Traditional methods for fishing down deep are using lead-core line, downriggers, bait-walkers and Dipsy Divers. All these methods will catch fish but they are flawed and not very effective or they are not fun. If you have a small fishing boat then the best way to fish for Lakers is to back-troll as slow as you can with a 3-way swivel, 8-15lb test line and your Walleye stick. To fish 50 feet deep you need a 2 oz. weight and a light flutter spoon such as a Sutton Silver Spoon or a MooseLook Spoon. There are hundreds of light flutter spoons on the market. Dark blue & silver, dark green and silver and just silver are the best colors on bright sunny days. If the sky is little cloudy than go to a copper colored spoon. If a low pressure system comes in go Walleye fishing as the trout will not be feeding.
Tie 2 feet of line from your 3-way swivel to a regular clip swivel and then attach your lure. Then tie another 2.5 feet of line from your 3-way swivel to your 2-oz. weight. Get a slow back-troll and slowly let line out a foot at a time. If you are traveling slow your line should be almost straight down. Letting out about 55 feet of line means you should be down around 50 feet. One full reverse reel should be about one foot of line on most reels. You will need a depth finder to mark what depth the fish are at. Using this heavy weight, your lure should be in your depth finders cone. This places your bait as your seeing the fish on your locator. Lake Trout are usually around 50 feet deep in the summer but in the evening will come shallower and sometimes can be found as shallow as 35-feet deep in the summer. In a small spring-fed Lake the Lake Trout could be shallow all year.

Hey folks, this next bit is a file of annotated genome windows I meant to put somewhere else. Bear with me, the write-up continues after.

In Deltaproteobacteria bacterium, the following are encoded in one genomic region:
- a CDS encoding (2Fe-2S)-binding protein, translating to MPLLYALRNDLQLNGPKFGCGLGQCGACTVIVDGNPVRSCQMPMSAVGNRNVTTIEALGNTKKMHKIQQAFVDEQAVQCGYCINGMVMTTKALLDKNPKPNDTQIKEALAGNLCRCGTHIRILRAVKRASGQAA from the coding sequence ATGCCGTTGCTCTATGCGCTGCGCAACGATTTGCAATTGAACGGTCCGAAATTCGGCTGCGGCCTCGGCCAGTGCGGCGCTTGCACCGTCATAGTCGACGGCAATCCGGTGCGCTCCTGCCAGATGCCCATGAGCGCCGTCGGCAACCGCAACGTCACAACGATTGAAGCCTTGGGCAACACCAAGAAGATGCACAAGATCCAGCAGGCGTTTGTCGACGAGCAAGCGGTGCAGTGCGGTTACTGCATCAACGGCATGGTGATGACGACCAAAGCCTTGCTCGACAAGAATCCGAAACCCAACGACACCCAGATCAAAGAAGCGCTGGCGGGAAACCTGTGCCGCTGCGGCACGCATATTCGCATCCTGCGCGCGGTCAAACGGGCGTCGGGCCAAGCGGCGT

You want to use dark green line as it has low visibility. You want the line to your sinker to be a little bit longer than the line to your lure so that if you get a snag your lure stays off the bottom and does not get snagged as well. Just troll until you get a hit. When using a 3-way swivel you have to set the hook hard. Keep your drag set properly and if the fish wants to take off and rip 50 feet of line off your reel, let him.
Lake Trout hit best first thing in the morning and in the evening. During the day they will turn on-and-off like a light switch and some times they will only feed for 10 or 15 minutes and then stop dead again. You just have to be out there trolling and hope that they start feeding. Lake Trout like bright sunny weather with high pressure. A low pressure system can cause them to stop feeding for days. They are a challenge to catch on bigger lakes. Just a short drive from camp are a number of small Lake Trout lakes that are stuffed with trout and you will find great success using these light tackle methods. There is less food in smaller lakes so the Lake Trout are more often feeding than not.